MINECRAFT Sells 10 Million Copies on PC
The indie darling MINECRAFT has just crossed a fairly epic threshold: it’s sold 10 million copies on the PC alone, and over 20 million on all its platforms (mobile and Xbox 360). Let’s put this in perspective: that’s almost 2 HALF-LIFEs on the PC. Minecraft has always regularly updated, and hot on the tails of the recent Redstone release, Minecraft lead Jens Bergensten recently posted this tweet after the announcement:
— Jens Bergensten (@jeb_) April 4, 2013
By the way, for you non-Redditors, that’s a horse. How has MINECRAFT, how do you say, built this amazing achievement?
1. Virtual Legos appeals to the 80’s kid in us.
If you’re anything like me, and I hope to the Dark Lords you’re not in some respects, you played with creative toys like Legos when you were a kid. They’re the ubiquitous, colorful playthings that exercised our flaccid, TV-drained imaginations on a countless numbers of living room floors. Over the years, they’ve gotten progressively weirder, becoming less brick-land and more high octane robots and movie tie-ins, as well as a confusingly popular series of pop culture video game adaptations. Open-ended world building was always tied into some sort of narrative in previous games, or a level editor was part of an experience, not the center. MINECRAFT helped us realize how much we liked to make stuff. And since the average age of a gamer is around 30, many of us have fond memories of endless hours of building and wanted that in the virtual space as well.
2. Mojang’s strength is its independence.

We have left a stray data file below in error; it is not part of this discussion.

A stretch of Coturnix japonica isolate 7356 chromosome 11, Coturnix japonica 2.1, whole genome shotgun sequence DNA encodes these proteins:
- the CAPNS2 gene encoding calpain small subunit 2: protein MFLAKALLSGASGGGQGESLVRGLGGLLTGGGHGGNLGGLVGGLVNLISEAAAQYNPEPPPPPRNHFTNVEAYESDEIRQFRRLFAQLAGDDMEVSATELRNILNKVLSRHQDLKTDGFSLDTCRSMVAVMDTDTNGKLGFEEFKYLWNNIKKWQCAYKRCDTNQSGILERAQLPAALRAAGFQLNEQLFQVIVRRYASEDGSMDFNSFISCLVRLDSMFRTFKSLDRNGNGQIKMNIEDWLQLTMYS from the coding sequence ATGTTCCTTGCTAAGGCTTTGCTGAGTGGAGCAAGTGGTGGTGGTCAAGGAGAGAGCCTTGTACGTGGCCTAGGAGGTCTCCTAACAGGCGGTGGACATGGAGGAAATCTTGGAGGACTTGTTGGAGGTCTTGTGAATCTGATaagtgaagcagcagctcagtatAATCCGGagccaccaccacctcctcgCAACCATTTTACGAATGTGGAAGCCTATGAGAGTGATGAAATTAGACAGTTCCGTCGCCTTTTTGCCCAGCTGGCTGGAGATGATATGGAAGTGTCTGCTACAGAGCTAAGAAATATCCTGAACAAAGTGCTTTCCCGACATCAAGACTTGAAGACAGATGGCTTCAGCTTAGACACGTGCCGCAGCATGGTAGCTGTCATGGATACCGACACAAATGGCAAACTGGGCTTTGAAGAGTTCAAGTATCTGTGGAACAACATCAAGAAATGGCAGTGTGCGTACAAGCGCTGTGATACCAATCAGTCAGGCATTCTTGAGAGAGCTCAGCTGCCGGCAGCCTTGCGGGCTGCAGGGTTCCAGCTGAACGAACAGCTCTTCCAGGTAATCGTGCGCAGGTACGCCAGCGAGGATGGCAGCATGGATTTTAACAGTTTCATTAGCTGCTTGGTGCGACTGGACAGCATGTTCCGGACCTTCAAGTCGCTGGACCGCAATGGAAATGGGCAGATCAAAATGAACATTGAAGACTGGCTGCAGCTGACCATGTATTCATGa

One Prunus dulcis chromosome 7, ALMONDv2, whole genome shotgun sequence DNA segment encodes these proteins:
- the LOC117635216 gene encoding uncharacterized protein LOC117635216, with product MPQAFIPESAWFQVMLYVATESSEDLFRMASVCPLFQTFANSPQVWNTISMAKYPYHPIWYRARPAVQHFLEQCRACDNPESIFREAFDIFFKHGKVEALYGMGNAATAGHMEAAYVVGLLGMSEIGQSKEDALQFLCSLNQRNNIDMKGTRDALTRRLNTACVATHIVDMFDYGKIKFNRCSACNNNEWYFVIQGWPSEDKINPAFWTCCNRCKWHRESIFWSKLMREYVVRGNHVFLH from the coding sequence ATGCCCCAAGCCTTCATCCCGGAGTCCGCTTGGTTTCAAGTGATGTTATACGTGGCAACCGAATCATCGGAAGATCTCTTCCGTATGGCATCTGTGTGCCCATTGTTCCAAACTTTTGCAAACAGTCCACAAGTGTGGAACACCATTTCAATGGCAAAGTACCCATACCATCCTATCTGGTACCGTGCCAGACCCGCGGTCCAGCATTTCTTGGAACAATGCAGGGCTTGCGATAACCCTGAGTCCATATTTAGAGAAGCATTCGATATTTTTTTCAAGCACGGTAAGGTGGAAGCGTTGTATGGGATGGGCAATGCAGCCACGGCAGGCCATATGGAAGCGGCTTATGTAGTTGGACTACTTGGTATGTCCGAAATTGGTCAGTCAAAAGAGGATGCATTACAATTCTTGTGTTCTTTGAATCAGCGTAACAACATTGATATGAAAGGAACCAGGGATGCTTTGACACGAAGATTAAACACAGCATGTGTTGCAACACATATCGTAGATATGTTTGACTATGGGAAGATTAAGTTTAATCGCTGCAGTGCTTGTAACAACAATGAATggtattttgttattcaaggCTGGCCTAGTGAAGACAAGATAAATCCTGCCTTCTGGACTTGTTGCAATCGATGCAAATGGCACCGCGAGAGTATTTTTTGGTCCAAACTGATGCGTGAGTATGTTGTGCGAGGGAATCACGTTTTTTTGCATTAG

There are few stories like MINECRAFT. They’re privately owned, totally self-funded, and self-publish, which is how I define “independent”. Mojang began like a rock band selling t-shirts out of the back of their van. For all intents and purposes, MINECRAFT should not be as popular as it is. Conventional “market wisdom” tells us players want linear, simple experiences with high definition graphics, not a generative sandbox that looks like Q*Bert threw up in my backyard. But it worked because there was no one telling Mojang what they thought you wanted. They simply made the game they wanted to play, and it clicked with the Internet generation starved for creative content to this extent.
3. Simple but deep gameplay.
Despite the fact that Minecraft requires a NASA supercomputer to run smoothly, the simplistic facade and mechanics slowly roll back to reveal a deep and complex system of crafting, building, hunting, scavenging, and of course, mining. There’s not a single object in the game that you can pick up that’s not used in crafting. The sheer amount of things you can do gradually become apparent as you progress. The game embraces the idea of just wandering around, exploring. Maps can get so large that interested emergent things happen, such as discovering a ravine, digging down into it, fighting off waves of zombies and skeleton archers, and then emerging on the other side of a deep mine to a whole new continent. Few games offer this level of amazing, expansive replayability.
4. Regular Updates
I picked up MINECRAFT when it was in alpha way back in 2010 and played it obsessively ever since. One of my pet peeves is that there’s no official mod API, so every time the game updates and add great new content, all your HD texture packs, new mobs, and flora will break like a senior citizen’s hip. The truth is, the game updates a ridiculous amount and continuously after Mojang made all their skrilla from us, they still provide free, continual updates. They’ve also stayed by their promise to alpha and beta adopters to provide all new (including full updates) of the game free of charge. This is a smart move. They’re improving the experience for current players by continually adding to the game and attracting new players as well. Speaking up updates, Minecraft is hinting at the 1.6 release, and they’ve officially hired on the Bukkit mod developers, so maybe that Mod API is right around the… oh man… block.
Go check out Minecraft if you haven’t. Seriously.